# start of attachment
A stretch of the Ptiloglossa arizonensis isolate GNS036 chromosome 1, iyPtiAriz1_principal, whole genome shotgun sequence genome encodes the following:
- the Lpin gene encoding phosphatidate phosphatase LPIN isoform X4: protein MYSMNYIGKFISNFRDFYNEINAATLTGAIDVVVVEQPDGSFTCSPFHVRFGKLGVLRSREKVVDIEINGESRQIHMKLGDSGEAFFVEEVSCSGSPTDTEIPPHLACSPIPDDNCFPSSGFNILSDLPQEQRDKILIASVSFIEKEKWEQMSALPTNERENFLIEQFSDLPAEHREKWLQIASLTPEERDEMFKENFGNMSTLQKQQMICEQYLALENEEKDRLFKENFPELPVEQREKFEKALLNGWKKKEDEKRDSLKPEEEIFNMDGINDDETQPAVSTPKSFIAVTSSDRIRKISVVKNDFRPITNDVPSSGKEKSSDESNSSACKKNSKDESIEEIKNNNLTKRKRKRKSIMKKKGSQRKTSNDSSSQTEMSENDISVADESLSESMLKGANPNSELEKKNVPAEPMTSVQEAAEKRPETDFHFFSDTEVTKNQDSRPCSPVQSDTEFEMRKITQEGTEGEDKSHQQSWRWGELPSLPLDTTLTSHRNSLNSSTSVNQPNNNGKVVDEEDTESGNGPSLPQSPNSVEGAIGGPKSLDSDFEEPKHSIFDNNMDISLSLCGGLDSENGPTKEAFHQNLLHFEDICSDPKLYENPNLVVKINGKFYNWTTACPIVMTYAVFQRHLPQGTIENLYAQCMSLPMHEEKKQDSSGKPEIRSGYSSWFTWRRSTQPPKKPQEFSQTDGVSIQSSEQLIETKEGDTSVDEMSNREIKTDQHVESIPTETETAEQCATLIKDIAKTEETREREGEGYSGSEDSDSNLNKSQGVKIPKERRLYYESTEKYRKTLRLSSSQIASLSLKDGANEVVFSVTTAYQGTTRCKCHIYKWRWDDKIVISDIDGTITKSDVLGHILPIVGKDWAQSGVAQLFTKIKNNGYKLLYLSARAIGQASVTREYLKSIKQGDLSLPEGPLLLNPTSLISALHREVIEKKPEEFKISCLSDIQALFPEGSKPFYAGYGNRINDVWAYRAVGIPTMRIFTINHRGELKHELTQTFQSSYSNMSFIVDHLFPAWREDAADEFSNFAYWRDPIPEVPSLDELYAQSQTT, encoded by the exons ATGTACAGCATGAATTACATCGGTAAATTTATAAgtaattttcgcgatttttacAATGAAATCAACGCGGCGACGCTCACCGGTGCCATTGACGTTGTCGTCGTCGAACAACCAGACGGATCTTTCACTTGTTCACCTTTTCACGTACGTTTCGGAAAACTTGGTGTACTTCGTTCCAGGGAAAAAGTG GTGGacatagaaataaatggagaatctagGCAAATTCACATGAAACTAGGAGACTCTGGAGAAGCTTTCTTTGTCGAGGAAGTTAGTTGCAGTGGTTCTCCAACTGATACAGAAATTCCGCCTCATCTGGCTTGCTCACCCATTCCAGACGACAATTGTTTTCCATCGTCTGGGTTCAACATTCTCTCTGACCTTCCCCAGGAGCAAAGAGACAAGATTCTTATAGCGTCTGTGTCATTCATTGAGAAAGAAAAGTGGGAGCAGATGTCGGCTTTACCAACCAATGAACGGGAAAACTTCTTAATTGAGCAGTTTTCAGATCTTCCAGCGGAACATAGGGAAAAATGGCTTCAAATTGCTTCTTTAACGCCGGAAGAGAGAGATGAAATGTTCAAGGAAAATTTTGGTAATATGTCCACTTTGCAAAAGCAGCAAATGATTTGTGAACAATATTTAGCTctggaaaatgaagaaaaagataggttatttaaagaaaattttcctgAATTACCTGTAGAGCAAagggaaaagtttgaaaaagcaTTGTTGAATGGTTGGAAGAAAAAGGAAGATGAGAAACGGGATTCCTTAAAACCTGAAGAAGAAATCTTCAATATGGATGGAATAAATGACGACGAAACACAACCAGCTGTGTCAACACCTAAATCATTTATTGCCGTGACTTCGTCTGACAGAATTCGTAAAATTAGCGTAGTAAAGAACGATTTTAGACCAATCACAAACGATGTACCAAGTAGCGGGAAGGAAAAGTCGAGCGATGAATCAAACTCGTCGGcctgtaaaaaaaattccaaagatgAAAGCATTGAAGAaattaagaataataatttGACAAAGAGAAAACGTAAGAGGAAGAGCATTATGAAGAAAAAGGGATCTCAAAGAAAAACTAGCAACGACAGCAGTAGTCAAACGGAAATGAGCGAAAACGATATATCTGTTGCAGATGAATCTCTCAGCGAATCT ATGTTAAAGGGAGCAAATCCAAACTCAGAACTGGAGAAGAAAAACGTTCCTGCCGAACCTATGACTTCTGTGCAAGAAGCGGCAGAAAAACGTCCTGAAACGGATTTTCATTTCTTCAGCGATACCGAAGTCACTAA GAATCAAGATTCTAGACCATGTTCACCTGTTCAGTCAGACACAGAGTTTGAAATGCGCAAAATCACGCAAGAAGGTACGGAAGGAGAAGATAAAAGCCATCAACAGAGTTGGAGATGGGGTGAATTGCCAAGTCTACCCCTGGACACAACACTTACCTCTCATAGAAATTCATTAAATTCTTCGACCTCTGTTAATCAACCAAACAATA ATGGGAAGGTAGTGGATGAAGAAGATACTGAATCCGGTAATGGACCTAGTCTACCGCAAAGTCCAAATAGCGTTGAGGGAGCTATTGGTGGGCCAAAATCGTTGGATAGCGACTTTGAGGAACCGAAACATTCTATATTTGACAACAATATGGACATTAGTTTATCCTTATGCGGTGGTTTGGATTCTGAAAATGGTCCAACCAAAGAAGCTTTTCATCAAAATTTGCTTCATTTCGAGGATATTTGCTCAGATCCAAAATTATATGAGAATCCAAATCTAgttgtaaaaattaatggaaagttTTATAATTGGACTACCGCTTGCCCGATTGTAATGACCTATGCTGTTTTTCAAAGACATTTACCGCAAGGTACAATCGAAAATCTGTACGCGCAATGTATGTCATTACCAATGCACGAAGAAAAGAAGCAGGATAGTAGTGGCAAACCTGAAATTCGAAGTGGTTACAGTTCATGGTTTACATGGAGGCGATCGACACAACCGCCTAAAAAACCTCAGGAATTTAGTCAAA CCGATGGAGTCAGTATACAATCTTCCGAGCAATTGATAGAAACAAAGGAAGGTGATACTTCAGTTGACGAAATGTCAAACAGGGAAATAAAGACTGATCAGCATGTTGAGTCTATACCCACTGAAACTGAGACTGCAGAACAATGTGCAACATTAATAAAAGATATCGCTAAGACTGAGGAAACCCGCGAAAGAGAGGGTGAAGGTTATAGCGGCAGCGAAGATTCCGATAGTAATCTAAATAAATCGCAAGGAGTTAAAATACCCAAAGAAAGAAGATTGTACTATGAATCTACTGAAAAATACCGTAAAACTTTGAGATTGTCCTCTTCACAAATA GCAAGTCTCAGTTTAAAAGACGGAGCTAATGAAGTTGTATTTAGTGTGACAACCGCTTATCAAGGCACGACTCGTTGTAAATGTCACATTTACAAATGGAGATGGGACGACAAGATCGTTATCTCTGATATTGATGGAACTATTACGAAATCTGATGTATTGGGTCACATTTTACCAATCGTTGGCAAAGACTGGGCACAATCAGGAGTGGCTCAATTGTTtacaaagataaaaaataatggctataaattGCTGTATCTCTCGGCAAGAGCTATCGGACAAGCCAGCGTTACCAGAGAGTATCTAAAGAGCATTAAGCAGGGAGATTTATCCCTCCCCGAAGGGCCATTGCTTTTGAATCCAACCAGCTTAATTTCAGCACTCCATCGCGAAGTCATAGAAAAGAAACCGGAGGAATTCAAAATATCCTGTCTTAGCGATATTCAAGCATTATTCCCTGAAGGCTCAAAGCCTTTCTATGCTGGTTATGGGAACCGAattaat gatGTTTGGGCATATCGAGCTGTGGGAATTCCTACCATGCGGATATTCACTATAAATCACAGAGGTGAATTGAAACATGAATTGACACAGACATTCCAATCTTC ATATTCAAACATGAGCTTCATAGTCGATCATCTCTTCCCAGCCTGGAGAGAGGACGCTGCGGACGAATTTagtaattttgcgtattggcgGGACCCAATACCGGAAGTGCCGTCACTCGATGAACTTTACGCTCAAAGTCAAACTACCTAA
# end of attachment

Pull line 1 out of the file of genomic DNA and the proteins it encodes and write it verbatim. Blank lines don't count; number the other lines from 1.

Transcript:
A stretch of the Ptiloglossa arizonensis isolate GNS036 chromosome 1, iyPtiAriz1_principal, whole genome shotgun sequence genome encodes the following: